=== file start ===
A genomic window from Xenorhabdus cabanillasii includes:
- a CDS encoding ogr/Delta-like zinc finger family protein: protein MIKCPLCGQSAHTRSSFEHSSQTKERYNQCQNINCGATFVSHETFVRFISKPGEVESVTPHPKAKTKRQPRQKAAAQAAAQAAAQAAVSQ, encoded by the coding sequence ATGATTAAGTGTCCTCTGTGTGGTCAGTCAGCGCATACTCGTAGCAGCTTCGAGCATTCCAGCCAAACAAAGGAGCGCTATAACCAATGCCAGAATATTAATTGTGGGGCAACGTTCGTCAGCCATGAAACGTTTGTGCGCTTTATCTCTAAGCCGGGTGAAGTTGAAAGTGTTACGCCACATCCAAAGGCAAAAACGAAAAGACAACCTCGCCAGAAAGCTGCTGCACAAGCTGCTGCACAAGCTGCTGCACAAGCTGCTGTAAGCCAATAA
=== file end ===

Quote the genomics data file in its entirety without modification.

A genomic window from Xenorhabdus cabanillasii includes:
- a CDS encoding ogr/Delta-like zinc finger family protein: protein MIKCPLCGQSAHTRSSFEHSSQTKERYNQCQNINCGATFVSHETFVRFISKPGEVESVTPHPKAKTKRQPRQKAAAQAAAQAAAQAAVSQ, encoded by the coding sequence ATGATTAAGTGTCCTCTGTGTGGTCAGTCAGCGCATACTCGTAGCAGCTTCGAGCATTCCAGCCAAACAAAGGAGCGCTATAACCAATGCCAGAATATTAATTGTGGGGCAACGTTCGTCAGCCATGAAACGTTTGTGCGCTTTATCTCTAAGCCGGGTGAAGTTGAAAGTGTTACGCCACATCCAAAGGCAAAAACGAAAAGACAACCTCGCCAGAAAGCTGCTGCACAAGCTGCTGCACAAGCTGCTGCACAAGCTGCTGTAAGCCAATAA